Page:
A guide to Cape Arid National Park at Esperance, Western Australia
Cape Arid National Park is a vast 279,415 hectares, located on the southeast coast of Western Australia, 120 kilometres east of Esperance.
Access to the park is from the sealed section of Fisheries Road. Nine kilometres of conventional drive all weather gravel road leads to park boundary. Another nine kilometres of the same quality roads lead to the main camp area at Thomas River. The majority of tracks within the park are rough four wheel drive and access is subject to weather conditions.
The park has magnificent coastal scenery, granite outcrops, swampy clay flats, several ruins and small mounts providing superb lookouts.
Vegetation in the park consists of young sand dune systems which support coastal heaths with patches of Yate, Banksia and Paperbark. Mallee stands, sometimes dense, occur, in the northern areas.
Diverse habitats within the park ensure a wide variety of fauna. Some of the more unusual species easily sighted include honey possums, brush tailed wallabies, cape barren geese, sea eagles and bustards.
Cape Arid National Park
Camping is available at Thomas River – conventional drive access, toilets, tables, water available for washing and bathing. Alternatively at Mount Ragged – Thomas Fishery, Jorndee Creek, Deal Creek and Poison Creek have four wheel drive access, barbecues, and toilets. Bring own drinking water. No boat ramps.
Supplies can be obtained from Condingup store 55 kilometres from the park.
Picnics can be enjoyed at Thomas River, Mount Ragged, Thomas Fishery, Jorndee Creek, Seal Creek, and Poison Creek.
Things to do in Cape Arid National Park
There are many self guided walks to choose from. They vary from one to four hour walks, for example at Len Otte Nature Trail, one hour; Pegged Trails, four hours; Tagon Coastal, four hours; Boolenup, two hours; Mount ragged, three hours; Unpegged – Mount Arid, two and a half hours.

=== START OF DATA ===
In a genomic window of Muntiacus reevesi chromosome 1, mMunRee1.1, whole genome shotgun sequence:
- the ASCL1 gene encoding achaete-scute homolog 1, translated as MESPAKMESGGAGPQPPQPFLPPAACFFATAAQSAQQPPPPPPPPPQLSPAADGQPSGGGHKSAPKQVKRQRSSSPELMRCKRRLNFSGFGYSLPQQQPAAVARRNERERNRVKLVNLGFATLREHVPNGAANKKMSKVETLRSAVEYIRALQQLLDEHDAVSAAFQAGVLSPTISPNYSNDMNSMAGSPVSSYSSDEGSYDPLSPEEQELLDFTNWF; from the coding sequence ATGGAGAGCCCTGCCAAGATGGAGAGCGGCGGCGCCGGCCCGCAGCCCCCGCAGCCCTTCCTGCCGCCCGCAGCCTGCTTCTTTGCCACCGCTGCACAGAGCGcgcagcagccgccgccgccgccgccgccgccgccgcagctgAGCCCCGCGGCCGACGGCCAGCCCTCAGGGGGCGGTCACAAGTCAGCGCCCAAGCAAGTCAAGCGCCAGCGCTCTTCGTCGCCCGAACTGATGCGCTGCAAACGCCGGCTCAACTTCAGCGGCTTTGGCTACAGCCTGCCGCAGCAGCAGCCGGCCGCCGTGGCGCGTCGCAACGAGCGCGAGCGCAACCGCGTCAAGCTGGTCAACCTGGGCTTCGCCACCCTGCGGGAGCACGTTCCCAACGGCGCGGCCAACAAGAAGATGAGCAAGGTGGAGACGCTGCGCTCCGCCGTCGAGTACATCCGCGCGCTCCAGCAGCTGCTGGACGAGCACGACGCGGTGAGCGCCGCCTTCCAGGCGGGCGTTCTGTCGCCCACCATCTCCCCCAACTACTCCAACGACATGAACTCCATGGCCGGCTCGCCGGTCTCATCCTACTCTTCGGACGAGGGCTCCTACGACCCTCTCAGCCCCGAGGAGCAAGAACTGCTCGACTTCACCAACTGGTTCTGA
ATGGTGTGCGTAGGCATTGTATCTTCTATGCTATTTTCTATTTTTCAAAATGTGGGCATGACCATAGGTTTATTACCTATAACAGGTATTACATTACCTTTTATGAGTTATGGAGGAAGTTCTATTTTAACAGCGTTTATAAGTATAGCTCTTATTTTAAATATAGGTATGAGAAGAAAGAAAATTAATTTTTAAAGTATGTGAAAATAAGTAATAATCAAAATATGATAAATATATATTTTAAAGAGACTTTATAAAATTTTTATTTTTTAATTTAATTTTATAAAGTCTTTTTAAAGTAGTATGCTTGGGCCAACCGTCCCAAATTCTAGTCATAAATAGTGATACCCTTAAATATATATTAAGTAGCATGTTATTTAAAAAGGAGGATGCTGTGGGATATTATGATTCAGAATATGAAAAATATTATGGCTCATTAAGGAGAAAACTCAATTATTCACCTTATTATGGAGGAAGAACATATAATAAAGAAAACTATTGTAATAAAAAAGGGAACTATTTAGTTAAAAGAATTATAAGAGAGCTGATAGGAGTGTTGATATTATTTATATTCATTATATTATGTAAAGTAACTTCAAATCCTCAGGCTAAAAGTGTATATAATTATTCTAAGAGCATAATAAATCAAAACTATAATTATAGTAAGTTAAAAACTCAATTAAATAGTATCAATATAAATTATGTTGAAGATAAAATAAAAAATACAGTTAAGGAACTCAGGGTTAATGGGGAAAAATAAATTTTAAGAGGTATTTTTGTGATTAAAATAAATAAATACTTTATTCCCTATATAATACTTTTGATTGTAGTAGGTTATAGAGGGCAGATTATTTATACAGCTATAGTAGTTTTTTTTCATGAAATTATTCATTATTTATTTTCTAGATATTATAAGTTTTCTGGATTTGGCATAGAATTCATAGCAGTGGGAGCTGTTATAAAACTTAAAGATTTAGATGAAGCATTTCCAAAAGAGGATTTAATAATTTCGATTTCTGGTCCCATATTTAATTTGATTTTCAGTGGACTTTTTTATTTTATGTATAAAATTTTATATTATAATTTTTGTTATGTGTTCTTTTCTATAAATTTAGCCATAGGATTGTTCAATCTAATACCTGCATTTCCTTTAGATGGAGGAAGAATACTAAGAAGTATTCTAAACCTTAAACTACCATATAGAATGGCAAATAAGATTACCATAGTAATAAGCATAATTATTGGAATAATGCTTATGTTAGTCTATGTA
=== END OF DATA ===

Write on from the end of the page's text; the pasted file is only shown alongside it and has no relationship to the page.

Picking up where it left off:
Swimming at Thomas River. Most beaches in Cape Arid National Park are suitable for swimming but caution may be exercised as rips can develop quickly.
Best time for windsurfing is between November to February at Yokinup Bay.
Rock climbing is permitted in Cape Arid National Park with permission from the Ranger.
Best time to visit Cape Arid National Park is all year round.
Southern Right and Humpback whales are often seen between July to October.
Warning: Because the park is large, scarce in water and mostly unsignposted, all visits should be planned with caution. Access along all four wheel drive tracks is subject to weather conditions. Steep rock slopes to the ocean are subject to king waves and are slippery when wet.
Bring own drinking water and the closest fuel supply is Condingup, 55 kilometres from the park.
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